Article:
The recent media outcry over Australian aged care residents being fed on $6.08 per resident per day has raised the issue of quality of meals in residential aged care.  This is following publication of a paper by well respected Dietitian and Founder of The Lantern Project, Dr Cherie Hugo, who is passionate about increasing the quality of food for older Australians.

What do Residents get for $6.08 per day?

To stay within budget, the menu offering may include continental breakfast daily with a hot option once per week. Lunch is often the main meal of the day with one hot option and salad or sandwiches as an alternative. A lighter tea may include soup and sandwiches with a light hot option (eg sausage rolls).   Basic fare for morning tea, afternoon tea and supper is also provided.

Will increasing the spend per resident per day guarantee a better outcome?

Even for facilities spending an average of $6 per resident per day on food, there can be significant waste.  Until there is emphasis on a quality nutritional outcome for each resident rather than a one size fits all approach to the meal service, there will be waste.  Until systems and processes are analysed to ensure the food reaches the resident in prime condition, there will be waste.

Dining Experience Specialists has seen many instances of food reaching residents in poor condition. This has led to an additional meal being provided, as the resident knows historically they will not like the meal, or on the day they do not want the menu item. Frequently we have observed up to 30% of residents requesting an alternative to the main meal hot option.  This results in over supply, over production, tray and plate waste, additional food purchase for the alternative, additional labour and additional resources which are increasingly scarce.

Should there be a minimum $ spend for food?

There has been talk around enforcing a minimum $ per resident per day spend on food. I am not sure this will result in the best outcome for residents.  There is already variance in what is included – or excluded – in the food cost. If providers add in other items such as supplements, bottled water, discretionary items etc, it may magically increase the food $$ but may not result in an improved outcome.

In addition, more food purchased may mean more food waste, if meals do not reach each resident in prime condition.  If the value stream of supply, preparation, cooking, serving, delivery are less than optimal, the resident may be no better off.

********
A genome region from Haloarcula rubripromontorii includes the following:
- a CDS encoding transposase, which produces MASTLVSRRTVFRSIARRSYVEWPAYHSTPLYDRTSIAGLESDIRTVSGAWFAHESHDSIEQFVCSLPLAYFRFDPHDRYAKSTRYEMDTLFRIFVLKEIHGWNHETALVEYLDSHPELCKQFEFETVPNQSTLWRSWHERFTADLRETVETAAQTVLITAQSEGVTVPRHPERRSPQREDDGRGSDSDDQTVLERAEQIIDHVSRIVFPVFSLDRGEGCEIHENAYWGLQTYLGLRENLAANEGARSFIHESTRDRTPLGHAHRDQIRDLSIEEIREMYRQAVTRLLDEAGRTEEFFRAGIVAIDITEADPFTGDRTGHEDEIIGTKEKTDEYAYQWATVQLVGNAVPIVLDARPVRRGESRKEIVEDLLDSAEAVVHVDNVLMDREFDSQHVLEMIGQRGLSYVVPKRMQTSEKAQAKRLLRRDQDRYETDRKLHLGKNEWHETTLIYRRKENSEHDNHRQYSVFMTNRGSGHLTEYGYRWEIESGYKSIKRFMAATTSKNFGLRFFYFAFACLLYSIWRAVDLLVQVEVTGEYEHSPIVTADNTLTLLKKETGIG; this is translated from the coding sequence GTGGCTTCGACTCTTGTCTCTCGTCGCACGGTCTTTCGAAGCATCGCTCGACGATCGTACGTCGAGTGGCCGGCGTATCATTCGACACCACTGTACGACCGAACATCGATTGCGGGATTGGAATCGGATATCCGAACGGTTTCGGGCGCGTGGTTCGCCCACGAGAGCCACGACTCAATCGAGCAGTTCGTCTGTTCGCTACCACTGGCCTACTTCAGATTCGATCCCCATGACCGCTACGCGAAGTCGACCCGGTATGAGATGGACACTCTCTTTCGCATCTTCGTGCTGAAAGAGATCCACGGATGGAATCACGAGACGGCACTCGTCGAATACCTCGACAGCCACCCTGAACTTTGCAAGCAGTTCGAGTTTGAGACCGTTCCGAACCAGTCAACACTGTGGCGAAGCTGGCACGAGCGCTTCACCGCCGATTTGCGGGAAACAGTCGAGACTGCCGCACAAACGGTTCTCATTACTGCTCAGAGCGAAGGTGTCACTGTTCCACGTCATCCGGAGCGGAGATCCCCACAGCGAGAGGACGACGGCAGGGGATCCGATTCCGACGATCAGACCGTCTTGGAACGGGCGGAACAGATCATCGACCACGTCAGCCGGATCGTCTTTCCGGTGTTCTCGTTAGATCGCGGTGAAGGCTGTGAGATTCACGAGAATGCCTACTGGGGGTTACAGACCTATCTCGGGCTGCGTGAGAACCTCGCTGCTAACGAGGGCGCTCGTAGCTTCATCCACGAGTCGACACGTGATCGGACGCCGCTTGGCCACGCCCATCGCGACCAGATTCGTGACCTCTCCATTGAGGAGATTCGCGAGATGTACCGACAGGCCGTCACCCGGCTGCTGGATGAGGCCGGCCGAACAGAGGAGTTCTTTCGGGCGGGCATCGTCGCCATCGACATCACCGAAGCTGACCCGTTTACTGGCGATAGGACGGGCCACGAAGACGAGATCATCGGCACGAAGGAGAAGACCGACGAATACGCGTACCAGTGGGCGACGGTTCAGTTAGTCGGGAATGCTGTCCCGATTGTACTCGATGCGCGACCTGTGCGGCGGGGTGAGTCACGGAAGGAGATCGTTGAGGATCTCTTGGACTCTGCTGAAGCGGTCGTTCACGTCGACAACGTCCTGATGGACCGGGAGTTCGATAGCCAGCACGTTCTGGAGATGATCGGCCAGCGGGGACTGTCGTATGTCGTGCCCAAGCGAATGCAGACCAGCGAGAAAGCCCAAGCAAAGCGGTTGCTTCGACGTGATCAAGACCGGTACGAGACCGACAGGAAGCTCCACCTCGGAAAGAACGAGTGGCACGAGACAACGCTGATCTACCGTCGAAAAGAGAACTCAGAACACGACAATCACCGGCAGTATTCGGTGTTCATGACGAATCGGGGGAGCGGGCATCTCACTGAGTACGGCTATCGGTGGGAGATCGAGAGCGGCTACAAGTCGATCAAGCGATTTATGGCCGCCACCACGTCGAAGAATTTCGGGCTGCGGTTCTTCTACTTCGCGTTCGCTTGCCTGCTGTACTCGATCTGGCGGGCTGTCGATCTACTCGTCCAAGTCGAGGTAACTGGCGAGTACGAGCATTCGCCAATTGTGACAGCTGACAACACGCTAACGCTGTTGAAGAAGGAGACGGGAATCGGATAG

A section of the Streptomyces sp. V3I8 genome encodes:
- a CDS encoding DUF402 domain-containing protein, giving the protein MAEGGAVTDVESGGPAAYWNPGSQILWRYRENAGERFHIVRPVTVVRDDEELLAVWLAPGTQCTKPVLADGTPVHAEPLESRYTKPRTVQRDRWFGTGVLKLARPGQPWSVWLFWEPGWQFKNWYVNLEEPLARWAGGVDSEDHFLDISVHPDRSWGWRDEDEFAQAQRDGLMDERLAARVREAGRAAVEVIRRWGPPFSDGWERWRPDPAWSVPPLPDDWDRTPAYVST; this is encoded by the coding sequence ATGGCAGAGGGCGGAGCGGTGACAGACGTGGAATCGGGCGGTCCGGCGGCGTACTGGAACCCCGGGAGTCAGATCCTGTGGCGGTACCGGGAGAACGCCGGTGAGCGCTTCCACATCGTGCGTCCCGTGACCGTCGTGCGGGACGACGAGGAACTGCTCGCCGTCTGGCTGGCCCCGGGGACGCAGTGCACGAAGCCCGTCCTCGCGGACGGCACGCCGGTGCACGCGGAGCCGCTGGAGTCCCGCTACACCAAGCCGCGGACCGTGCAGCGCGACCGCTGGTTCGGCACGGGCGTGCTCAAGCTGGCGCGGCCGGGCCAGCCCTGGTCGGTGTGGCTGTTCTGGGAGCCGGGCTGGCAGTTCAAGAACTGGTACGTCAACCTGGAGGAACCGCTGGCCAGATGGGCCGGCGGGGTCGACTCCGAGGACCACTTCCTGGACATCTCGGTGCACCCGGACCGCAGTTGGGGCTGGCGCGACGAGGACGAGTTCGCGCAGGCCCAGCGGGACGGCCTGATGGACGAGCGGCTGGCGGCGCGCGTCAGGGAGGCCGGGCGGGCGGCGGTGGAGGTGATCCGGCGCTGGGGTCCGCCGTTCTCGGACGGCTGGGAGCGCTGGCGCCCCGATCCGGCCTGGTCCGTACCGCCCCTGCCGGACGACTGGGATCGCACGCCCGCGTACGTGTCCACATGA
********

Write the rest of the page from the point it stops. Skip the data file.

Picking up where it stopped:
Unintended consequences

While Dining Experience Specialists advocates sound cost management of a tight budget, cost cutting as a prime objective is bound to result in unintended consequences.  Reducing hours from a task-focussed roster without reducing the tasks, reducing local supply, shifting from cook chill to cook fresh or vice versa, moving from outsource to insource or vice versa – what is often seen as a magic bullet does not necessarily deliver the results and often does not deliver the cost reduction hoped for.

Also not captured in the direct catering costs are other “hidden costs” –  extra care staff time managing poor digestive systems and upset tummies, wound management, effects of dehydration, increased call bell use, tray service to the room, assistance with the meal, increasing supplements and special requests, etc.

What is the first step?

Until strategy, vision, values and culture align, operational staff may struggle to implement an effective meal service that delivers a quality outcome for residents.

Does your service offering reflect your meal service value? Does community perception match your marketing?  Do you offer champagne luxury resort style living on a beer budget?

Who are your key stakeholders? The residents? Or family, regulators, Board?  Sometimes we have seen the intention of a central focus on the residents. In reality, compliance, safety, cost, OHS, legal, media and other constraints bump them off the top spot.

Utilising existing resources to their optimum is a good starting point. A sound strategic plan with collaborative, co-creation of the implementation action plan is essential. Without considering the end to end value stream and implementing siloed solutions, there is bound to be disappointment and stress felt by all.

Being consistently OK is quite adequate for many of our existing residents.  While we plan for the future needs of an increasingly demanding consumer, lets not forget the people living in the now. Ensuring residents are comfortable and content on a daily basis often starts with food, a major component of their day. A shared vision with consistent leadership espousing this will naturally reinforce staff behaviour to view daily life through resident’s eyes.

What has been the reaction to the media stories at your facility? Is your public message shared by your staff in private?   Will your residents, families, community, suppliers and staff speak positively of their touchpoint experiences with you, stand up and say “No, that does not happen here”?

What do you have to say? Comment, share and like below.

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